Though easily dismissed as a partisan fishing expedition, the clamor for President Donald Trump to release his tax returns has a certain logic. After all, it could be useful to know the financial interests of our chief executive – and of every federal, state, and local official as well.
In fact, the debts and investments of this latter group are likely to be more revealing. As a current meme puts it, Trump’s a billionaire who became a politician. It’s the politicians who become wealthy while in office that are worrisome.
Politicians and judges have debts and investments just like everyone else, of course, but it’s reasonable for citizens to wonder what those commitments are – and if they affect the decision-making of the officeholders in the exercise of their public duties.
Financial disclosure laws for those seeking or holding office ensure some measure of transparency, which is enhanced by media reporting on the data. The Madison-St. Clair Record, for instance, recently publicized – here and here – economic statements provided by local judges.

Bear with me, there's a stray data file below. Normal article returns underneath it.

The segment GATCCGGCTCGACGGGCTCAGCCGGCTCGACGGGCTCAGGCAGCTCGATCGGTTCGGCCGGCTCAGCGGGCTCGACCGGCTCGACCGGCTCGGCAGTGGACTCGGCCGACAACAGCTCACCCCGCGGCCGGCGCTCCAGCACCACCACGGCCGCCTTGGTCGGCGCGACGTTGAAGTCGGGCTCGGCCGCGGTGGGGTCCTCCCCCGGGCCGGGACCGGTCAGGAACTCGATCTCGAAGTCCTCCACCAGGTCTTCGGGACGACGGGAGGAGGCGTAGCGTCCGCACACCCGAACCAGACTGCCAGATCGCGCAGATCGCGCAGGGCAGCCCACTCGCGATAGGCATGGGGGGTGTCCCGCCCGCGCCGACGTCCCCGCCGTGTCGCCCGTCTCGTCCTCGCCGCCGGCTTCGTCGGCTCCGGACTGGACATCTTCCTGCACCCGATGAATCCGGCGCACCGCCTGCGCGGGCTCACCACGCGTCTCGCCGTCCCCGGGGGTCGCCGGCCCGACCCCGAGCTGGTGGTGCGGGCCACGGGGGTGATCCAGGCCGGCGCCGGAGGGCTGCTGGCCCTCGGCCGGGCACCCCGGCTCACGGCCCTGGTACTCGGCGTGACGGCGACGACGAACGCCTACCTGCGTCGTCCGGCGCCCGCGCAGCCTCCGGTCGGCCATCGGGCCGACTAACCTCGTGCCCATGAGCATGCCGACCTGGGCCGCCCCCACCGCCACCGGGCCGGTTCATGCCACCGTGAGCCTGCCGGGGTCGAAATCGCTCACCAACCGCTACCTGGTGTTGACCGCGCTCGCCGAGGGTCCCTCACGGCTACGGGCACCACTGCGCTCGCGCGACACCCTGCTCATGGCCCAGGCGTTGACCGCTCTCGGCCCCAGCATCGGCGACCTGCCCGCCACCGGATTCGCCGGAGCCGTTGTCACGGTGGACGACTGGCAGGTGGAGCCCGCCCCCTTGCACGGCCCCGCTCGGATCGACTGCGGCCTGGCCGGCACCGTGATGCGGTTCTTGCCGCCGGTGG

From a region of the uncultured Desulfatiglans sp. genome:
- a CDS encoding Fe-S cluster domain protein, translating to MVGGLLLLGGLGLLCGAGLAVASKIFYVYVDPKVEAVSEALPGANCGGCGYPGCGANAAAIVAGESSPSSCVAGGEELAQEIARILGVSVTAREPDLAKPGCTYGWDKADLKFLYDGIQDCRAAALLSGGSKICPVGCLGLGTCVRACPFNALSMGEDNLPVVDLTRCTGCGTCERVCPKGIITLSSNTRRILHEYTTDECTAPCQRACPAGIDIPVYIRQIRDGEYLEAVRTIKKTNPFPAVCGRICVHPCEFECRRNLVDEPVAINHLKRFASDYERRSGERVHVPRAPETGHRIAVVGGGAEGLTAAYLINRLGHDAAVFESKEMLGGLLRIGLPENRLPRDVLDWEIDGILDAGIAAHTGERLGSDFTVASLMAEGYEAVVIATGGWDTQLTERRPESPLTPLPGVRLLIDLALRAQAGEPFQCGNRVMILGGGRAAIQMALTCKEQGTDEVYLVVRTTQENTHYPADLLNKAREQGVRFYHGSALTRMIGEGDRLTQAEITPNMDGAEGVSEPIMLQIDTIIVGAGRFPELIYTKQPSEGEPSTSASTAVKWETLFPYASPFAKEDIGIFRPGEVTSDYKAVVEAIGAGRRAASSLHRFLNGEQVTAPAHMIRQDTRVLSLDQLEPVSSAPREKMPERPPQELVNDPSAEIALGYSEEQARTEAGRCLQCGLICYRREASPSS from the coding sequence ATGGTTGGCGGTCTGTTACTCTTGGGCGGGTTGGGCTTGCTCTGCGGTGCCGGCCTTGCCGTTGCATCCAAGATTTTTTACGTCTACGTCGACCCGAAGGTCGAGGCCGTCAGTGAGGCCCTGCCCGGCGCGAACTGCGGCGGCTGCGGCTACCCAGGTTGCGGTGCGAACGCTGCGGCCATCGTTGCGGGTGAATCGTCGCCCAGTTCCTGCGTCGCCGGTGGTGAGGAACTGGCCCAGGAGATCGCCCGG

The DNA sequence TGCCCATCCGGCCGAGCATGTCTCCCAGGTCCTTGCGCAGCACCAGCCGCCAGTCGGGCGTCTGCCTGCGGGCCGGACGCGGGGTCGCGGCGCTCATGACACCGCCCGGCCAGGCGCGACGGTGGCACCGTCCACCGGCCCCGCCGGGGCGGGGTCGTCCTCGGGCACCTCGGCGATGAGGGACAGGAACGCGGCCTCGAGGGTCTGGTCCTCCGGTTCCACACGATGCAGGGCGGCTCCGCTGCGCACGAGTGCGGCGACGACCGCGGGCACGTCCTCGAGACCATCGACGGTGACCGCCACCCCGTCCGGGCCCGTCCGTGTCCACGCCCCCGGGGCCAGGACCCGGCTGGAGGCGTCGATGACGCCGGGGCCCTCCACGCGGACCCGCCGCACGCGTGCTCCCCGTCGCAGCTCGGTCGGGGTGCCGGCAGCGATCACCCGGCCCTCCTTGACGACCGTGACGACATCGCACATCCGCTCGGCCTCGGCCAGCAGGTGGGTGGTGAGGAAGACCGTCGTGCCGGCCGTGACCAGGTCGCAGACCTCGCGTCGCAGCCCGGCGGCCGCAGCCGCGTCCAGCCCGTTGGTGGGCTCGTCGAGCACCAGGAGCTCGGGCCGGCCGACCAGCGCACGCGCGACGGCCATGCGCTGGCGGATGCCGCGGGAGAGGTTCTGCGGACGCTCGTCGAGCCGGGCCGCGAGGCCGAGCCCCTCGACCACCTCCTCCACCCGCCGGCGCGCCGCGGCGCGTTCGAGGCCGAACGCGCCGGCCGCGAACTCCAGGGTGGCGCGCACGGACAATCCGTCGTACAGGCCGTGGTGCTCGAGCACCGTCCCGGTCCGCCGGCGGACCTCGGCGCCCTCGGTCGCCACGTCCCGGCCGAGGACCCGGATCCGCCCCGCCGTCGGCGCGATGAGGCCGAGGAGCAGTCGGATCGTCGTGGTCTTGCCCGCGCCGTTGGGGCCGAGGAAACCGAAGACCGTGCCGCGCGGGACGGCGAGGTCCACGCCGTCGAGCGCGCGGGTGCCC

Associate judges are required to file statements of economic interest with the Illinois Supreme Court. Although they must list their investments, they are not required to reveal the values of them, and none did – except for Associate Judge Janet Hormberg, who provided precise figures for all of her holdings.
The rest merely listed their rental properties, retirement accounts, stocks, etc., plus mortgages and other debts. Six of the 12 associate judges reported student loan obligations, some as high as $250,000.
Elected circuit judges also filed economic statements listing their holdings, but they, too, are not required to provide dollar amounts, and none did. Some have extensive investments in the stock market, whatever their value.
Chief Judge Andrew Gleeson, for instance, owns shares of Procter & Gamble, Walmart, Walgreens, Nokia, IBM, McDonald’s, Motorola, Anheuser-Busch, Pepsi, Sprint, Regions Bank, Charter Communications, Dell, and Gleeson Asphalt.
Maybe all the judges should be as forthcoming as Hormberg, or maybe the state Supreme Court should require that.